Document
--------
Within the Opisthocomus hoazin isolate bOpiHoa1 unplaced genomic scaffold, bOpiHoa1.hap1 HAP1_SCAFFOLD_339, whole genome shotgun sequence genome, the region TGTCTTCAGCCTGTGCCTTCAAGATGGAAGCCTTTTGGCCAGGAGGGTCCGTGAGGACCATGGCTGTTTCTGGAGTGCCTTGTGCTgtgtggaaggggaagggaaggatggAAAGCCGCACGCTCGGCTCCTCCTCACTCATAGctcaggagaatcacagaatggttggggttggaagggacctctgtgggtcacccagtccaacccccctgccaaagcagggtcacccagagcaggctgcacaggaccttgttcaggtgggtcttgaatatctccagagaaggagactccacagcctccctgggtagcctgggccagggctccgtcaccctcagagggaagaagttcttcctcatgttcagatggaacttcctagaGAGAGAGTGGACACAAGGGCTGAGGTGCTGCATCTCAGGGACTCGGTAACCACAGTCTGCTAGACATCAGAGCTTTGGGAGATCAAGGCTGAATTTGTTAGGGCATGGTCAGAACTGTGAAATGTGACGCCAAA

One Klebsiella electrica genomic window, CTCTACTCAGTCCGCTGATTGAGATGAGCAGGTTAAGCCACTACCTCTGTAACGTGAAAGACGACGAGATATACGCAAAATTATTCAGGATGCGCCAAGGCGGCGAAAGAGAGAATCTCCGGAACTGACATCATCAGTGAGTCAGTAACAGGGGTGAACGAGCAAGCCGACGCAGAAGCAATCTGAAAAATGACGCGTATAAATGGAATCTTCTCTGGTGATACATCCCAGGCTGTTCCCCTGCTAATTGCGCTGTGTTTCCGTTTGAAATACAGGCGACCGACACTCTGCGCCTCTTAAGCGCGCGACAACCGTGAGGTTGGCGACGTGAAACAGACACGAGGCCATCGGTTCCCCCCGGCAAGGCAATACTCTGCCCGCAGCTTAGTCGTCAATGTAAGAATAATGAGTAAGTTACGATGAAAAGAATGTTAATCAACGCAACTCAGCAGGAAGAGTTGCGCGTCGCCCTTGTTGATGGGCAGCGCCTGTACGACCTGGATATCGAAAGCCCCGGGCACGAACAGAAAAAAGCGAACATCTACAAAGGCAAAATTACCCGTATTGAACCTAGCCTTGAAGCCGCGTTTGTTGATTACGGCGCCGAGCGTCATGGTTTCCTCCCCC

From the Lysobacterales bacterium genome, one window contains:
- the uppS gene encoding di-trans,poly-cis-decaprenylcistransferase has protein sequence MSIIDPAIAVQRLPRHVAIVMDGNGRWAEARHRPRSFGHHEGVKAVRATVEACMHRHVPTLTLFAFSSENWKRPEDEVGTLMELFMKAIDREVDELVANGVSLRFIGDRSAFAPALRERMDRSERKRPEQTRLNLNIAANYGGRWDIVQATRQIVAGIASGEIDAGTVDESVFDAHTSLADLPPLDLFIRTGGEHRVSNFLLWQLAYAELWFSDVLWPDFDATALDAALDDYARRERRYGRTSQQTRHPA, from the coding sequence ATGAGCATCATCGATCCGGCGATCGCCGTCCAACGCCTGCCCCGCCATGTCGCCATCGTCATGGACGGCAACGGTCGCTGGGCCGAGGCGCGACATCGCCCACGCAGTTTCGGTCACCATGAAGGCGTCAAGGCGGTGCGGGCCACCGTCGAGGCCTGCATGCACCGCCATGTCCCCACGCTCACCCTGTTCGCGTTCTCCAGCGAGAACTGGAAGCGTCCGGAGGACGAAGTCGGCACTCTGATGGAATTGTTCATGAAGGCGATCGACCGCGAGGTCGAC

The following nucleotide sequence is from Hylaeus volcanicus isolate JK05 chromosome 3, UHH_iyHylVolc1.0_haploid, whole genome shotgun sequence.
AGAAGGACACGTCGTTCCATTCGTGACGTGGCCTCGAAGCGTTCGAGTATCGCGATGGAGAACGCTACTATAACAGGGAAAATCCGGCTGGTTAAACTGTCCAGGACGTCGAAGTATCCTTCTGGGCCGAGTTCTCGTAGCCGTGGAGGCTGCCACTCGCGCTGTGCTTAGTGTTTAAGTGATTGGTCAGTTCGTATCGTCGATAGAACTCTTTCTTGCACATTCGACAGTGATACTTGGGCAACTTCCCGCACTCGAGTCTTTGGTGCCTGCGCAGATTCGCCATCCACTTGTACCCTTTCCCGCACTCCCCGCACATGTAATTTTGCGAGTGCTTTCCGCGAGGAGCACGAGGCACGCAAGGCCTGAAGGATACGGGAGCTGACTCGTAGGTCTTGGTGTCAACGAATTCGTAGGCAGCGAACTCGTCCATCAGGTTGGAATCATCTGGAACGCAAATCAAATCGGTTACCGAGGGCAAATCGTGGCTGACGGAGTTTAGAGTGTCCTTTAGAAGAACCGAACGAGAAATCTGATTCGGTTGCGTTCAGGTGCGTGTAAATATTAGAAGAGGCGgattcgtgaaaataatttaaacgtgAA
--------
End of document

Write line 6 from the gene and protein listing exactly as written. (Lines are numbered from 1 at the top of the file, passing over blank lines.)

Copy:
AGAAGGACACGTCGTTCCATTCGTGACGTGGCCTCGAAGCGTTCGAGTATCGCGATGGAGAACGCTACTATAACAGGGAAAATCCGGCTGGTTAAACTGTCCAGGACGTCGAAGTATCCTTCTGGGCCGAGTTCTCGTAGCCGTGGAGGCTGCCACTCGCGCTGTGCTTAGTGTTTAAGTGATTGGTCAGTTCGTATCGTCGATAGAACTCTTTCTTGCACATTCGACAGTGATACTTGGGCAACTTCCCGCACTCGAGTCTTTGGTGCCTGCGCAGATTCGCCATCCACTTGTACCCTTTCCCGCACTCCCCGCACATGTAATTTTGCGAGTGCTTTCCGCGAGGAGCACGAGGCACGCAAGGCCTGAAGGATACGGGAGCTGACTCGTAGGTCTTGGTGTCAACGAATTCGTAGGCAGCGAACTCGTCCATCAGGTTGGAATCATCTGGAACGCAAATCAAATCGGTTACCGAGGGCAAATCGTGGCTGACGGAGTTTAGAGTGTCCTTTAGAAGAACCGAACGAGAAATCTGATTCGGTTGCGTTCAGGTGCGTGTAAATATTAGAAGAGGCGgattcgtgaaaataatttaaacgtgAA